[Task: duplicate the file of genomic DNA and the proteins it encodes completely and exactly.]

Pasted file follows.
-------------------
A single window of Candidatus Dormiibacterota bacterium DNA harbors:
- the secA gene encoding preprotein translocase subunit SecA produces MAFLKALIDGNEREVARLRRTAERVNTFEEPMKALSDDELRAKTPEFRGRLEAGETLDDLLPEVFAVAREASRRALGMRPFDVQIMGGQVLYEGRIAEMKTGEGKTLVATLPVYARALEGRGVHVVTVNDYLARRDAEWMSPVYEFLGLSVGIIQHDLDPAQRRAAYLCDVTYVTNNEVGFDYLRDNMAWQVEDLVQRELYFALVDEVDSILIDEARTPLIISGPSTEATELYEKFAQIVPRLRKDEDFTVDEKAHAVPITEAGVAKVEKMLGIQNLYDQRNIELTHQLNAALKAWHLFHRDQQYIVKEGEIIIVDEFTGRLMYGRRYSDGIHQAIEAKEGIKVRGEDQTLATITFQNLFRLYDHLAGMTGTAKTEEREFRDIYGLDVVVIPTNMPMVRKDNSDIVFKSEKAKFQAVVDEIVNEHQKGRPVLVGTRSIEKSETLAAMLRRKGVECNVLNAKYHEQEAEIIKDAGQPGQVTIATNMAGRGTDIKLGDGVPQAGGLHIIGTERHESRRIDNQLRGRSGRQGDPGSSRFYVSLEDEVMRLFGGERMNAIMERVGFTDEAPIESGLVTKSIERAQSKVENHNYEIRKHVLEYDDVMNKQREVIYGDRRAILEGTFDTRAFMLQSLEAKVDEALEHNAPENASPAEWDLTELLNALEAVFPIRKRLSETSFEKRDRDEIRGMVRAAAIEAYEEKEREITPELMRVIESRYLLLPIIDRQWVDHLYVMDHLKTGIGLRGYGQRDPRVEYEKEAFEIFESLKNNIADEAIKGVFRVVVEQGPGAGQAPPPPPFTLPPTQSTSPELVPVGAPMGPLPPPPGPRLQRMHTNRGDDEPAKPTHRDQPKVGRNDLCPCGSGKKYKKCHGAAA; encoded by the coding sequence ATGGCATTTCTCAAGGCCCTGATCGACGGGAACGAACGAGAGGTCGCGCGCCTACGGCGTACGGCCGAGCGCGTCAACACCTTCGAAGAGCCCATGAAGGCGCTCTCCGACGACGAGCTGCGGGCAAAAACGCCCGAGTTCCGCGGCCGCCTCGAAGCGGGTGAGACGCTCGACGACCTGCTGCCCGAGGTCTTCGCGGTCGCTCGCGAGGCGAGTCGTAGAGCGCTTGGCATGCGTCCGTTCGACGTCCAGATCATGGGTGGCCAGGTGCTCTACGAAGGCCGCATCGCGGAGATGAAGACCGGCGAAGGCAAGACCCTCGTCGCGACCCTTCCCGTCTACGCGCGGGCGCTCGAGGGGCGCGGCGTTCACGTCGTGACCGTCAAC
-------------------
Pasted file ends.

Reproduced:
A single window of Candidatus Dormiibacterota bacterium DNA harbors:
- the secA gene encoding preprotein translocase subunit SecA produces MAFLKALIDGNEREVARLRRTAERVNTFEEPMKALSDDELRAKTPEFRGRLEAGETLDDLLPEVFAVAREASRRALGMRPFDVQIMGGQVLYEGRIAEMKTGEGKTLVATLPVYARALEGRGVHVVTVNDYLARRDAEWMSPVYEFLGLSVGIIQHDLDPAQRRAAYLCDVTYVTNNEVGFDYLRDNMAWQVEDLVQRELYFALVDEVDSILIDEARTPLIISGPSTEATELYEKFAQIVPRLRKDEDFTVDEKAHAVPITEAGVAKVEKMLGIQNLYDQRNIELTHQLNAALKAWHLFHRDQQYIVKEGEIIIVDEFTGRLMYGRRYSDGIHQAIEAKEGIKVRGEDQTLATITFQNLFRLYDHLAGMTGTAKTEEREFRDIYGLDVVVIPTNMPMVRKDNSDIVFKSEKAKFQAVVDEIVNEHQKGRPVLVGTRSIEKSETLAAMLRRKGVECNVLNAKYHEQEAEIIKDAGQPGQVTIATNMAGRGTDIKLGDGVPQAGGLHIIGTERHESRRIDNQLRGRSGRQGDPGSSRFYVSLEDEVMRLFGGERMNAIMERVGFTDEAPIESGLVTKSIERAQSKVENHNYEIRKHVLEYDDVMNKQREVIYGDRRAILEGTFDTRAFMLQSLEAKVDEALEHNAPENASPAEWDLTELLNALEAVFPIRKRLSETSFEKRDRDEIRGMVRAAAIEAYEEKEREITPELMRVIESRYLLLPIIDRQWVDHLYVMDHLKTGIGLRGYGQRDPRVEYEKEAFEIFESLKNNIADEAIKGVFRVVVEQGPGAGQAPPPPPFTLPPTQSTSPELVPVGAPMGPLPPPPGPRLQRMHTNRGDDEPAKPTHRDQPKVGRNDLCPCGSGKKYKKCHGAAA; encoded by the coding sequence ATGGCATTTCTCAAGGCCCTGATCGACGGGAACGAACGAGAGGTCGCGCGCCTACGGCGTACGGCCGAGCGCGTCAACACCTTCGAAGAGCCCATGAAGGCGCTCTCCGACGACGAGCTGCGGGCAAAAACGCCCGAGTTCCGCGGCCGCCTCGAAGCGGGTGAGACGCTCGACGACCTGCTGCCCGAGGTCTTCGCGGTCGCTCGCGAGGCGAGTCGTAGAGCGCTTGGCATGCGTCCGTTCGACGTCCAGATCATGGGTGGCCAGGTGCTCTACGAAGGCCGCATCGCGGAGATGAAGACCGGCGAAGGCAAGACCCTCGTCGCGACCCTTCCCGTCTACGCGCGGGCGCTCGAGGGGCGCGGCGTTCACGTCGTGACCGTCAAC